‘Brooklyn Nine-Nine’ Has Television’s Funniest New Odd Couple

by | August 2, 2013 at 1:45 PM | Black Entertainment, Fall TV 2013, TCA 2013, TV News, Xfinity TV Latino

Andre Braugher and Andy Samberg on stage during the "“Brooklyn Nine-Nine"” panel at the 2013 Television Critics Association summer press tour in Beverly Hills, Calif. (Photo: Frederick M. Brown/Getty Images)

Andre Braugher and Andy Samberg are two actors whose paths seemed unlikely to cross. Braugher is one of America’s finest dramatic actors, with credits including the iconic role of Frank Pembleton on “Homicide”, “Men of a Certain Age” and last season’s “Last Resort.” Samberg is perhaps best known for his Emmy-winning “Saturday Night Live” sketch “D*ck in a Box.” Yet they are this season’s funniest sparring partners on FOX’s new comedy “Brooklyn Nine-Nine.” The show was among the most enthusiastically received at this summer’s Television Critics Association press tour.

“Brooklyn Nine-Nine” is about a NYPD precinct filled with quirky characters. Samberg plays irreverent-but-talented detective Jake Peralta, whom Samberg describes as a comedic version of McNulty on “The Wire.” “Instead of drinking and gambling, he was doing gags.” Braugher is the by-the-book new police captain Ray Holt, who is frustrated by Peralta’s lack of respect for his authority.

The two performers are as different as the characters they play. Said Braugher, “We have really, really different approaches to scenes. I treat the script very seriously. I don’t change the script unless something’s broken. But these guys, they come from a tradition where they change the script because we’re going to do it a million different ways. And that’s kind of a switch-up for me. I’ve spent my life fixing scripts and trying to tell the playwright’s story, and they’re ready to change that at a moment’s notice.”

Braugher got to showcase his acting skills in the pilot’s most unexpected scene, in which Holt reveals that his insistence in following the rules comes from the struggles he has endured as a gay police officer. Braugher embraced playing a gay character. “I’m looking forward to it. My main concern was to make sure it was not a stereotype. I had a long conversation with [showrunner] Dan [Goor] in which he reassured me that this would not be a character that would embarrass me or anyone that I love. So I think we’re going to have something that will be full and rich.”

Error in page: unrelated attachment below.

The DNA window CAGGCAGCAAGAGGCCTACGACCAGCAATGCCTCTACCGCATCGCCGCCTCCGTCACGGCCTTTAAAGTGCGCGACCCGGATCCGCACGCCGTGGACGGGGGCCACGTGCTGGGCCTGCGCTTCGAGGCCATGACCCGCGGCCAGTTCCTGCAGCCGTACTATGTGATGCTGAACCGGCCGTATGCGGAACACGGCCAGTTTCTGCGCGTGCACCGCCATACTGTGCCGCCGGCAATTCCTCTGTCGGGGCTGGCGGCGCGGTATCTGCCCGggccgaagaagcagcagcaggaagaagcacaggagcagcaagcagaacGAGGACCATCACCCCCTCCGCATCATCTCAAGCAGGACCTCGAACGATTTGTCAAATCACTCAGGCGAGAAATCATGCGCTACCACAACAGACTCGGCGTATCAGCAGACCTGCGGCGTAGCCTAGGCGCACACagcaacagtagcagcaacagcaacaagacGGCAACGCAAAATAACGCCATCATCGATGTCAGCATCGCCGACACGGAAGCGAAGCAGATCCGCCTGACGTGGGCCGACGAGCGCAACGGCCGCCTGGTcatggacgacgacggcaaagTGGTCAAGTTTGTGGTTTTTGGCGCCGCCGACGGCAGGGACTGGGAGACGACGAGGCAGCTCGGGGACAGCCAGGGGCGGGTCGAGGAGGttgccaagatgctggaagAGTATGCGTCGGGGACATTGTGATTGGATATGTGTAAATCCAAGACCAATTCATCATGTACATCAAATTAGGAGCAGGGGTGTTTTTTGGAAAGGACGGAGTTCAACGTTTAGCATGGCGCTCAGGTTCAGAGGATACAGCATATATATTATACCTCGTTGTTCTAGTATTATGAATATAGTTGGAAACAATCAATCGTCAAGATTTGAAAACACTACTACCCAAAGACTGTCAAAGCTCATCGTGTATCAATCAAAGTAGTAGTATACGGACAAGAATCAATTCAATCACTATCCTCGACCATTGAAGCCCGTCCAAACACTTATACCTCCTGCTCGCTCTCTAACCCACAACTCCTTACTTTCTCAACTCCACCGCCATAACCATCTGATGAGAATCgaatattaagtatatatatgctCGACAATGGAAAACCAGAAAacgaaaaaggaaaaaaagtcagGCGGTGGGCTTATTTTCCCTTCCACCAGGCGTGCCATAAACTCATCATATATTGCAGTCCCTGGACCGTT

Goor wants to play the married Holt’s relationship “in the same way that we would play a heterosexual relationship between the captain and a wife. On “Barney Miller,” occasionally you’d see the wife and occasionally you wouldn’t. But I think that definitely would be a fun thing to explore…. In talking to cops, we talked a lot about how the job impacts relationships.”

Though they joke around on the job, the officers take their work seriously. “We wanted to make sure people understood these were highly skilled detectives,” said executive producer Michael Schur. ”I think it’s important for the show to work,” said Samberg, “because otherwise why do you care? If he’s actually good at it, then him being a jackass is kind of forgivable.”

"Brooklyn Nine-Nine" (Photo: FOX)

The show is more in the reality-based vein of “Barney Miller” than the outrageous satire of “Police Squad.” “We didn’t want the show to be a case-of-the-week. There are a lot of aspects to police duty. You can be on parade duty and frustrated that you aren’t solving a crime. That being said, when we do do a crime, there will be some high-stakes murder-y crimes, and there will be more silly stories. This is an actual police show with funny characters and funny stories.”

“Brooklyn Nine-Nine” may be the most diverse broadcast show not created by Shonda Rhimes (“Scandal,” “Grey’s Anatomy”). That’s deliberate. “The New York police force is roughly 50% Caucasian and roughly 50% non-Caucasian. We used that as our guidelines,” said Schur. There are two African-American actors (Braugher and Terry Crews) and two Latinas (Melissa Fumero and Stephanie Beatriz). 

Schur revealed that they wrote the script without assigning ethnicities to any of the characters, then simply cast the best actor for each role. “It’s awesome,” said Beatriz. “It never happens that you look over and there’s another Latina actress on the same show as you, and we’re not doing accents and we’re not supposed to be ‘spicy’ … It reflects the United States.”

“Brooklyn Nine-Nine” premieres Tuesday, Sept. 17, at 8:30/7:30c on FOX.